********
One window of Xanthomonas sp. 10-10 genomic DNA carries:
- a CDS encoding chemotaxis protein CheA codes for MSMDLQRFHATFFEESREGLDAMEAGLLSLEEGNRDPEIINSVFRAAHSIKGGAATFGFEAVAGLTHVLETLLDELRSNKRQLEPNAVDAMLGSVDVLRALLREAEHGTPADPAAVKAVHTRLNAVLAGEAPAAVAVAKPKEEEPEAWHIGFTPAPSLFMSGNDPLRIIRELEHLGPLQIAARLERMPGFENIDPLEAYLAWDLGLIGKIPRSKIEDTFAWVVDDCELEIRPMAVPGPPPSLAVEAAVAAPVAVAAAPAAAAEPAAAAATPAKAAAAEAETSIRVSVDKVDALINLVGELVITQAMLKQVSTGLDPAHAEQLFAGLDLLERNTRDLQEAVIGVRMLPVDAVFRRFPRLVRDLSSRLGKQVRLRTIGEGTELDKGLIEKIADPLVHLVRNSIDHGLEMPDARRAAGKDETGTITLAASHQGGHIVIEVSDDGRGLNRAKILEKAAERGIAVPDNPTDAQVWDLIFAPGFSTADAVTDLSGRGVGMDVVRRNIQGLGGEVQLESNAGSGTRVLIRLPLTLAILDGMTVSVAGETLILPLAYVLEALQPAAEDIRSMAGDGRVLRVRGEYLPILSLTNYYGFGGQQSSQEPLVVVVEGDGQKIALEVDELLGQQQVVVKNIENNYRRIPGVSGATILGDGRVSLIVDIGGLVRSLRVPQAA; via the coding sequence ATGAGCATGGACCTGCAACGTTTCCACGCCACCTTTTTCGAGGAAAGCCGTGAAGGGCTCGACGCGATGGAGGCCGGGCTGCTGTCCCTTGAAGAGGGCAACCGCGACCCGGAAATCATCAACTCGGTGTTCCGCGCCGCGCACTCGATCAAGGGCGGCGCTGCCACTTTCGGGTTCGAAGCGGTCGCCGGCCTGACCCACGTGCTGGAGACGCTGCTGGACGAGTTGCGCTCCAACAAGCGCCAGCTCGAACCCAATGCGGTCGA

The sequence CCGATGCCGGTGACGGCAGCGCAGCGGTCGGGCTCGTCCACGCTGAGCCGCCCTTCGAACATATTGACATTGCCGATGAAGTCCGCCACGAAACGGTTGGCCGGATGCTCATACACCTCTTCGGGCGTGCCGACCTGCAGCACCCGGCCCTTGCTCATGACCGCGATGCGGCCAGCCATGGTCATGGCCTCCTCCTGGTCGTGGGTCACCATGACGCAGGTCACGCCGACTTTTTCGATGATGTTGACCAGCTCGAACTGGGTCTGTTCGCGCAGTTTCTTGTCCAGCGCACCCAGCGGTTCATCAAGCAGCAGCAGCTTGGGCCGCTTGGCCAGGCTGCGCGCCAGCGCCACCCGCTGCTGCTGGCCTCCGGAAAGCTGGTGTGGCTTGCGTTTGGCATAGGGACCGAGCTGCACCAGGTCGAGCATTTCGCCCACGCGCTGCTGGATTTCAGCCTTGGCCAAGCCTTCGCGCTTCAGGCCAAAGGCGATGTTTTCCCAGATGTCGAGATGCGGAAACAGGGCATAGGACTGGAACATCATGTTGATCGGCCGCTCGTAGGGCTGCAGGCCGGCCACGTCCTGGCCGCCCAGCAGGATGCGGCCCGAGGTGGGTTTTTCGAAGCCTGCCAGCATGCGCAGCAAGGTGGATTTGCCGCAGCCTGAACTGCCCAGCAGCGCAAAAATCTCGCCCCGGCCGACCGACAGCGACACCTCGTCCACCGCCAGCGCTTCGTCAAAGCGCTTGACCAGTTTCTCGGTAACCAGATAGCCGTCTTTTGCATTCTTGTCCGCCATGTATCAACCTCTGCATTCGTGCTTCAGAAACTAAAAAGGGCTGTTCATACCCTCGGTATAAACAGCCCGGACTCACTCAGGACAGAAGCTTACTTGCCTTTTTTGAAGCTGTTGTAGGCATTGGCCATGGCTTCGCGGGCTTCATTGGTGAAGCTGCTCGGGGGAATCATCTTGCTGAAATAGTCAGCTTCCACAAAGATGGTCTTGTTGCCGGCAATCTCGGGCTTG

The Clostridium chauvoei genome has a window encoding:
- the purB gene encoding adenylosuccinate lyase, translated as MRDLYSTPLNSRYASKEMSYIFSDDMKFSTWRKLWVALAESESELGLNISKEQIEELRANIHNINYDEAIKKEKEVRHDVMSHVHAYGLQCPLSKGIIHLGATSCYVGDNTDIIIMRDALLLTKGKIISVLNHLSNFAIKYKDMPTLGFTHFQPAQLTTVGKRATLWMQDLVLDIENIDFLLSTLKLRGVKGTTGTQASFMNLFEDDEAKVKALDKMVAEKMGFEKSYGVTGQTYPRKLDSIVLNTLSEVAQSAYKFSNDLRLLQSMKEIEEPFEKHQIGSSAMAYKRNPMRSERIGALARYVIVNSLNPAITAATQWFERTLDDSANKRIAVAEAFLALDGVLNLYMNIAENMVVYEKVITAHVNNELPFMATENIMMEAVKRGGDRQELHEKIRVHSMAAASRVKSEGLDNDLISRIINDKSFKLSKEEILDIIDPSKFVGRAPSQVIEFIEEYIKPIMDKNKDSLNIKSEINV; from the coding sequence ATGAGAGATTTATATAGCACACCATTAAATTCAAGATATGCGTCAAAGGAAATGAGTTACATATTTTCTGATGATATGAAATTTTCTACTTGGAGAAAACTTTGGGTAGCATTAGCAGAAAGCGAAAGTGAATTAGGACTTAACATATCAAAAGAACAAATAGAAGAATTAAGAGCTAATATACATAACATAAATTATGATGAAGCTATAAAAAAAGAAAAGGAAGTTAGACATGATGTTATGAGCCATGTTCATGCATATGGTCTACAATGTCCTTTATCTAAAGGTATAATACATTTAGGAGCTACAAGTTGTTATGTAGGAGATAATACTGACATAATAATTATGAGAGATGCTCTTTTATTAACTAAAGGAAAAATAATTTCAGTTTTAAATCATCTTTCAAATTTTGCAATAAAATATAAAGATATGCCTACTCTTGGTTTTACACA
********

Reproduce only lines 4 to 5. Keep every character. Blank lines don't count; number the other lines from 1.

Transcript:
The Clostridium chauvoei genome has a window encoding:
- the purB gene encoding adenylosuccinate lyase, translated as MRDLYSTPLNSRYASKEMSYIFSDDMKFSTWRKLWVALAESESELGLNISKEQIEELRANIHNINYDEAIKKEKEVRHDVMSHVHAYGLQCPLSKGIIHLGATSCYVGDNTDIIIMRDALLLTKGKIISVLNHLSNFAIKYKDMPTLGFTHFQPAQLTTVGKRATLWMQDLVLDIENIDFLLSTLKLRGVKGTTGTQASFMNLFEDDEAKVKALDKMVAEKMGFEKSYGVTGQTYPRKLDSIVLNTLSEVAQSAYKFSNDLRLLQSMKEIEEPFEKHQIGSSAMAYKRNPMRSERIGALARYVIVNSLNPAITAATQWFERTLDDSANKRIAVAEAFLALDGVLNLYMNIAENMVVYEKVITAHVNNELPFMATENIMMEAVKRGGDRQELHEKIRVHSMAAASRVKSEGLDNDLISRIINDKSFKLSKEEILDIIDPSKFVGRAPSQVIEFIEEYIKPIMDKNKDSLNIKSEINV; from the coding sequence ATGAGAGATTTATATAGCACACCATTAAATTCAAGATATGCGTCAAAGGAAATGAGTTACATATTTTCTGATGATATGAAATTTTCTACTTGGAGAAAACTTTGGGTAGCATTAGCAGAAAGCGAAAGTGAATTAGGACTTAACATATCAAAAGAACAAATAGAAGAATTAAGAGCTAATATACATAACATAAATTATGATGAAGCTATAAAAAAAGAAAAGGAAGTTAGACATGATGTTATGAGCCATGTTCATGCATATGGTCTACAATGTCCTTTATCTAAAGGTATAATACATTTAGGAGCTACAAGTTGTTATGTAGGAGATAATACTGACATAATAATTATGAGAGATGCTCTTTTATTAACTAAAGGAAAAATAATTTCAGTTTTAAATCATCTTTCAAATTTTGCAATAAAATATAAAGATATGCCTACTCTTGGTTTTACACA